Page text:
Hmmm, hmmm, hmmm.
The last images faded from the screen, and we looked at each other, and she made a face, and I laughed and said, “What was that face all about?”, and we both went, “Hmmm” in a thoughtful fashion.
We know the book too well. We couldn’t get into the movie. We need someone who’s never read the book but who is sympathetic to the academic atmosphere to see it, and tell us if it succeeds as a movie in and of itself, which we cannot.
We tried. We talked about it with a couple of other teachers for a while afterwards; we had cakes and tea at Calories and tried to puzzle it out (and apart from the costuming, that cappuccino truffle cake was the high point of the day). The book had so much more that we were constantly aware of what was missing. The story didn’t appear to suffer; the depth of the emotion, however, did. Our final conclusion is that the pacing seemed wrong, somehow – it was the same pace from beginning to end, no exciting bits, no slower parts to sit back and take in… just, well, plodding along. Alas indeed, for Possession is a tale of undeniable attraction and, yes, fateful unfolding, but there’s more to it than “A leads to B, just follow the paper trail.”
And it was short – it was just about an hour and a quarter! I really and truly feel that there was so much more to this movie that was left on a cutting room floor. It felt sparse. Now, that might be due to the fact that we know the novel so well, but knowing that the movie has been in re-editing for two years leads me to believe that there were other levels to the movie that were abandoned. It did feel, well, dumbed down a bit. Granted, academic romances aren’t truly the thing to seize the American populace’s imagination, but the book had an irresistible draw to it that pulled the reader in with words and subtext. The film failed in that respect; it felt a bit tepid. The end, too, was rushed, which was unnecessary considering how short the running time is. Finally, the elimination of the poetry from the whole thing cut out an entire dimension of the novel. The poets fall in love through their poetry, as well as their letters. They exchange pieces of verse, telling stories, exploring issues about male and female identity and placing within the social and natural world (couched in Victorian poetry – makes for lush reading, let me tell you!) For a movie that claims to be about the sensuous use of words, limiting the poet’s writing to letters on-screen seems dreadfully severe.
Was the creative team concerned that the average American wouldn’t get it? We were told at every step of the turn, rather than shown. An issue that arose in discussion later revolved around audiences: the sort of people who are going to see this movie are likely to be the ones who have read the book (or Byatt’s work in some form), hence able to exercise intellectual ability to some degree. Dumbing it down was, in our opinion, unnecessary. And by dumbing it down, the urgency surrounding the unfolding research and revelation is lost, particularly at the end. (Connected and yet not: I didn’t mind the main male character being American. Not at all. It was fine.)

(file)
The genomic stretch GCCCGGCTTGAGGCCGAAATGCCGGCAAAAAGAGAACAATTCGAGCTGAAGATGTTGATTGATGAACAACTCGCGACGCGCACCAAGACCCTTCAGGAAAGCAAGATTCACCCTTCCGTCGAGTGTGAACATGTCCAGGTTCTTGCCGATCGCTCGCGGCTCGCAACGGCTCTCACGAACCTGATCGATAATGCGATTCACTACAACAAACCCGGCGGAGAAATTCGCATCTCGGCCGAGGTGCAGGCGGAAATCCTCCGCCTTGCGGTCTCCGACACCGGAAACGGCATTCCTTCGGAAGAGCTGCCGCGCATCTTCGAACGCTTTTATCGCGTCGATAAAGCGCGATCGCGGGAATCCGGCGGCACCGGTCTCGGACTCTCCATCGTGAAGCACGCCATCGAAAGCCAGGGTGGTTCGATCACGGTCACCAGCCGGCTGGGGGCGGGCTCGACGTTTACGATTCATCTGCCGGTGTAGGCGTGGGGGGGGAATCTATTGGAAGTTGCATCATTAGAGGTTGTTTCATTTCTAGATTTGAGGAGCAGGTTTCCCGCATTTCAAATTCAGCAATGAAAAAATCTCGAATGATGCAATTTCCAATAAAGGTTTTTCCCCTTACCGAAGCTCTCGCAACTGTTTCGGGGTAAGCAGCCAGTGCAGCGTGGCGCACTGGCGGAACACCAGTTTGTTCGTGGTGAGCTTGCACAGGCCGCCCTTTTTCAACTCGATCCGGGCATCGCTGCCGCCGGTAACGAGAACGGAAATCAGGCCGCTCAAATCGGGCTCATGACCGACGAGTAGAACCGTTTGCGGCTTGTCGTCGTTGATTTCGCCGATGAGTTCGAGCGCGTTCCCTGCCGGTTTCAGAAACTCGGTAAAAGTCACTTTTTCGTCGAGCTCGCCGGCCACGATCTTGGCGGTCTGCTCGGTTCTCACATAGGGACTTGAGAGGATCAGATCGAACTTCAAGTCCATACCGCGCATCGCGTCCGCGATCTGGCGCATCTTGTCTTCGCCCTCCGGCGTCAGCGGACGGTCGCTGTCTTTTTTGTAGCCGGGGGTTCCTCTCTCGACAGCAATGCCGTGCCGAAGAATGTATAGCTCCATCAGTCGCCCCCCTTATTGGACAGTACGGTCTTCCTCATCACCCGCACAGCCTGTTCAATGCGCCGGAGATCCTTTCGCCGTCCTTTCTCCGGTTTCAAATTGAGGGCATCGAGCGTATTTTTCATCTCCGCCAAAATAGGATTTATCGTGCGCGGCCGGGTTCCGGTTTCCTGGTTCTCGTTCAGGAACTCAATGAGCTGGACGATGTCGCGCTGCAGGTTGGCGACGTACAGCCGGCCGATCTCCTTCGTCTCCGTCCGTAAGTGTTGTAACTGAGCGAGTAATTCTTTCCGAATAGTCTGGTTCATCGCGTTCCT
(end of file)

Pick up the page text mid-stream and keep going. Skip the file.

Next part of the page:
Visually, it was perfect – settings (modern and Victorian), costuming, characterisation… the stage trickery was brilliant as well. No special effects for Possession – when the Victorian characters walk out of a room, close the door, and the modern characters walk right into it, stagehands have moved false walls and silently switched furniture to effect the change. Gabriel Yared’s music was excellent as well, a wonderfully unintrusive companion to the visuals (except for that operatic piece used in the end credits). The editing between eras was also excellently done.
Something else I noticed, however, is that the title appears meaningless. With the apparent lack of emotional involvement, the term “possession” doesn’t connect anywhere. The word is never used (although “obssession” is); nor do the various applications of the term ever come into question (except through a certain minor character’s appearance at the opening auction, attempting to buy up as many pieces of a poet’s literaria as possible – and even then, I think I might only have realised the significance because there are so many mentions of his obssession to own these and other ephemera in the book) in any way. I don’t know if any audiences are going to be astute enough to catch that (or care to question it if they do), but it did bother me.
I’m going to sleep on it for a couple of weeks, then I’ll catch a matinee on a Tuesday and try again. Maybe now that my mind’s gone through the requisite “this as compared to the original book”, I’ll be able to approach it as a piece of art in its own right.